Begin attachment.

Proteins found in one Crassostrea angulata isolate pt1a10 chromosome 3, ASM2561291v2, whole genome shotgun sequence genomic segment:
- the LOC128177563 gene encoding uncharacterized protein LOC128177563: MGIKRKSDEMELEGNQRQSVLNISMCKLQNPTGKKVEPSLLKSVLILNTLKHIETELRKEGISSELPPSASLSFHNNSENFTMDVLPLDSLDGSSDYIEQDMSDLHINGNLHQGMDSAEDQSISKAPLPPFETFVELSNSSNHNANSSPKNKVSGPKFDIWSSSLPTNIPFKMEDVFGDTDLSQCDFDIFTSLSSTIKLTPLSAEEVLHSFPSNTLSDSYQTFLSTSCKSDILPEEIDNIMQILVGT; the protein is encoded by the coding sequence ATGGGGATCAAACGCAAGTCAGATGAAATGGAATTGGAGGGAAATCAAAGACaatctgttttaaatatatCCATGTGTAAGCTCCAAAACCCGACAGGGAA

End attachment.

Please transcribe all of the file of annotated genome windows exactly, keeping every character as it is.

Proteins found in one Crassostrea angulata isolate pt1a10 chromosome 3, ASM2561291v2, whole genome shotgun sequence genomic segment:
- the LOC128177563 gene encoding uncharacterized protein LOC128177563: MGIKRKSDEMELEGNQRQSVLNISMCKLQNPTGKKVEPSLLKSVLILNTLKHIETELRKEGISSELPPSASLSFHNNSENFTMDVLPLDSLDGSSDYIEQDMSDLHINGNLHQGMDSAEDQSISKAPLPPFETFVELSNSSNHNANSSPKNKVSGPKFDIWSSSLPTNIPFKMEDVFGDTDLSQCDFDIFTSLSSTIKLTPLSAEEVLHSFPSNTLSDSYQTFLSTSCKSDILPEEIDNIMQILVGT; the protein is encoded by the coding sequence ATGGGGATCAAACGCAAGTCAGATGAAATGGAATTGGAGGGAAATCAAAGACaatctgttttaaatatatCCATGTGTAAGCTCCAAAACCCGACAGGGAA